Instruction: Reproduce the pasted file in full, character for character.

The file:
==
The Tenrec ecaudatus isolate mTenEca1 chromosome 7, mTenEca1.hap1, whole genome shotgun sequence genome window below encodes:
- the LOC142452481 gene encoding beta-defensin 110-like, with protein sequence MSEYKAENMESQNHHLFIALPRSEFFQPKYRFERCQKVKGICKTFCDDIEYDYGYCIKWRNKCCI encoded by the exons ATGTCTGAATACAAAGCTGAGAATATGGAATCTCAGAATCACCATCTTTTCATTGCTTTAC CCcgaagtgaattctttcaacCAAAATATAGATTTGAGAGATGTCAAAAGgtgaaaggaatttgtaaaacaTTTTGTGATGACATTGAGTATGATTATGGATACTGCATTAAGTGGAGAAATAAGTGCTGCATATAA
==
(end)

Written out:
The Tenrec ecaudatus isolate mTenEca1 chromosome 7, mTenEca1.hap1, whole genome shotgun sequence genome window below encodes:
- the LOC142452481 gene encoding beta-defensin 110-like, with protein sequence MSEYKAENMESQNHHLFIALPRSEFFQPKYRFERCQKVKGICKTFCDDIEYDYGYCIKWRNKCCI encoded by the exons ATGTCTGAATACAAAGCTGAGAATATGGAATCTCAGAATCACCATCTTTTCATTGCTTTAC CCcgaagtgaattctttcaacCAAAATATAGATTTGAGAGATGTCAAAAGgtgaaaggaatttgtaaaacaTTTTGTGATGACATTGAGTATGATTATGGATACTGCATTAAGTGGAGAAATAAGTGCTGCATATAA